When the first tenants walk into the tower, sometime in the first half of 2008, there will be both overt and subtle green touches. In the lobby, plans call for walls lined with recycled leather hides; elsewhere, floors will be made from bamboo, a fast-growing, sustainable material.
The high-tech systems are mostly behind the scenes, explains Cook+Fox's Storer. For example, on hot summer days, the building's air conditioners will get a boost from ice—produced at night when power prices are lower and stored in the basement. Much of the building's heat and power will come from a bus-sized, gas-fired turbine in the building's podium.
On-site generation slashes losses from long-distance transmission of power. The facility will help triple the efficiency of the tower's overall energy systems compared with a conventional grid-connected tower (see BusinessWeek.com, 2/28/07, "A Skyscraper Banking on Green"). Any extra juice the building needs will come from the regular grid.
Some Things Have to Wait
The building will also use water with ingenious economy. It eliminates about 40% of the fresh water a regular building would need, thanks to features that collect nearly every raindrop and that recycle any nontainted water again and again through the building's cooling system. Overall, the building will save 10.3 million gallons of fresh water per year, enough to meet the annual needs of 125 households.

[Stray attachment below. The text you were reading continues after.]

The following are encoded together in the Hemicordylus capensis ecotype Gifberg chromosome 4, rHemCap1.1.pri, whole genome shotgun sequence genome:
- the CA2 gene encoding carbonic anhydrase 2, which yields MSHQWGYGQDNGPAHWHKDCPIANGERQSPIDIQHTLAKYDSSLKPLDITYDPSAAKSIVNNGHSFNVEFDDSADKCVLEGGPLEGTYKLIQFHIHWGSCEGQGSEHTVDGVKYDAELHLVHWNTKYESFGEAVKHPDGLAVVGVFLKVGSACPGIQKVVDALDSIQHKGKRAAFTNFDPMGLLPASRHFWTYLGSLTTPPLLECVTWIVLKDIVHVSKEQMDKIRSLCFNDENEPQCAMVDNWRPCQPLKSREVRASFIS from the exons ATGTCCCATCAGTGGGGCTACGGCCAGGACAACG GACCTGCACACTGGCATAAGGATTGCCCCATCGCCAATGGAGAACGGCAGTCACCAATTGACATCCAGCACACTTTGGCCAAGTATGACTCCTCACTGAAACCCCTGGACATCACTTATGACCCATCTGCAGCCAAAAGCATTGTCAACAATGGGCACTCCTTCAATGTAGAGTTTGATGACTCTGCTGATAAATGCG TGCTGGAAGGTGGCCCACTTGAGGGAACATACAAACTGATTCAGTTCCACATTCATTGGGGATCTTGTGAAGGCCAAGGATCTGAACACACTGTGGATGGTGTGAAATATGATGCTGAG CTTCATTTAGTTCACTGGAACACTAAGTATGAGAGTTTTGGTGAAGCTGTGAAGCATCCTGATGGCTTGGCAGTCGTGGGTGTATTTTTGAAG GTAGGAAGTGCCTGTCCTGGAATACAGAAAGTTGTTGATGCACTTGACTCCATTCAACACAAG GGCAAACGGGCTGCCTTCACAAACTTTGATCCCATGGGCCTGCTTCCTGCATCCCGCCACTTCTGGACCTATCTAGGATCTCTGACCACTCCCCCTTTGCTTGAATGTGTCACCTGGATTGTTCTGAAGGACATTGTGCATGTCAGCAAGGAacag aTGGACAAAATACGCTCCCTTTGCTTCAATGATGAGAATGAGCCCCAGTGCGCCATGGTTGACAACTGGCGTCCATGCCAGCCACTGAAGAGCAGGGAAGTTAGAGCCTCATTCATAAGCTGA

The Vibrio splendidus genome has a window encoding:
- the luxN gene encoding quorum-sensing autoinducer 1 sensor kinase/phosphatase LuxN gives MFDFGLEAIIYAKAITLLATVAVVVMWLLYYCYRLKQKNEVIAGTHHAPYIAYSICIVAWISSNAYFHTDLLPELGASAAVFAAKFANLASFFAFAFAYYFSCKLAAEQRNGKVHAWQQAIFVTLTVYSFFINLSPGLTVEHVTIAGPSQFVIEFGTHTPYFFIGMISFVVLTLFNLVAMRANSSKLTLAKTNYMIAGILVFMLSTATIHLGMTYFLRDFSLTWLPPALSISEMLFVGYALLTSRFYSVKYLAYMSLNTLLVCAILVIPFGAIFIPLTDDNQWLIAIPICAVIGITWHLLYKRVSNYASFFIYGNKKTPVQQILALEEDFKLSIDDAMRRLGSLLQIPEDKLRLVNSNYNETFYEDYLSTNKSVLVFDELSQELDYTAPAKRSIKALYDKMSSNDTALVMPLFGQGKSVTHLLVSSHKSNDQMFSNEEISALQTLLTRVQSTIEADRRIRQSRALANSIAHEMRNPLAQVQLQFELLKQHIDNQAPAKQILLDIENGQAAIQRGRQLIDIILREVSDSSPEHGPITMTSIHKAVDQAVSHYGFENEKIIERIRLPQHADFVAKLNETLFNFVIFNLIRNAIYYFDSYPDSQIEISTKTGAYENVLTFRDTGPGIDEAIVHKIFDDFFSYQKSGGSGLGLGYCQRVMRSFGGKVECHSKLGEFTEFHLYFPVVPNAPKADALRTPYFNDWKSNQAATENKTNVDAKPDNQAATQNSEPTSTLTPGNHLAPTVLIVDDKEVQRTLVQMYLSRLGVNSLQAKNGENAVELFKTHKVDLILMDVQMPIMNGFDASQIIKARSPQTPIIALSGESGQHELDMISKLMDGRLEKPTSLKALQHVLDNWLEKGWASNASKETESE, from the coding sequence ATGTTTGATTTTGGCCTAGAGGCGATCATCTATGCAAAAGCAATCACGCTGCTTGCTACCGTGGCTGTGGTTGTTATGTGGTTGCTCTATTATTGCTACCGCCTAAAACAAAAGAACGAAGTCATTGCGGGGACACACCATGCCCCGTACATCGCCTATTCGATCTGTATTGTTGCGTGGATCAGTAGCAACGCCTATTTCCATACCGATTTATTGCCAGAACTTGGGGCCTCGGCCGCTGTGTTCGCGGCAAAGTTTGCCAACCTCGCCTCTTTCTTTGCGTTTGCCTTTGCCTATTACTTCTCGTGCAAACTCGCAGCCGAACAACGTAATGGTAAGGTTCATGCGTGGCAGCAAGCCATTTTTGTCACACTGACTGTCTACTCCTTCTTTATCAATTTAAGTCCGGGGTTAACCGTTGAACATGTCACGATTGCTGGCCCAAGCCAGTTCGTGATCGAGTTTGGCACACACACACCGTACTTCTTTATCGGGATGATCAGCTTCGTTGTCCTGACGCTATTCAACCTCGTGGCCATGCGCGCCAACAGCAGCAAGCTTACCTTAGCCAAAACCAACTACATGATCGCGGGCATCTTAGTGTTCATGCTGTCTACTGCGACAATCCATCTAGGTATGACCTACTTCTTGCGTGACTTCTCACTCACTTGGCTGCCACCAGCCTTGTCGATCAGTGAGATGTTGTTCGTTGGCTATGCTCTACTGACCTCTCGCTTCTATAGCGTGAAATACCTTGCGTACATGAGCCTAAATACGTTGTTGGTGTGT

For all of Bank of America Tower's innovations, some green solutions proved technically impossible or just too costly. At first, Cook+Fox hoped to attach a power-generating vertical wind turbine to the building's shorter, second mast. But site studies proved the wind was too volatile, says Storer.
Another nonstarter: a so-called anaerobic digester that would have harvested methane from the building's sewage. Although it's a proven technology, it was too costly even for this ambitious project.
Still, the unprecedented array of green features at Bank of America Tower should qualify it for a Platinum certificate, the highest ever score for an office tower, under the Leadership in Energy & Environmental Design (LEED) rating system. Created by USGBC, the LEED standards aim to identify the best practices, materials, and systems for environmentally friendly buildings. The final award of platinum status won't be made until construction is complete.
From its earliest stages, each of the tower's key players pushed the others to go greener. For Durst, the Bank of America project was an evolutionary step from 4 Times Square, the building just next door that was designed by Fox & Fowle Architects (a predecessor to Cook+Fox) and is recognized as one of the first green office towers in the U.S.
Built speculatively in the early 1990s, the tower's eco touches, such as solar panels and improved air quality, are standard fare today but helped it sell out faster than Durst expected. "That really made the value of green click," says Durst spokesman Jordan Barowitz.
Bank of America connected with Durst when, a few years ago, the fast-growing bank decided to consolidate its scattered New York offices into a single new building that would mirror its ambitions. Since BofA had already built a green tower at its headquarters in Charlotte, N.C., executives didn't need to be convinced of the productivity gains and energy savings of green work spaces. "Coming to New York, we wanted to make a very bold statement," says Nicholls, "and it had to be very green."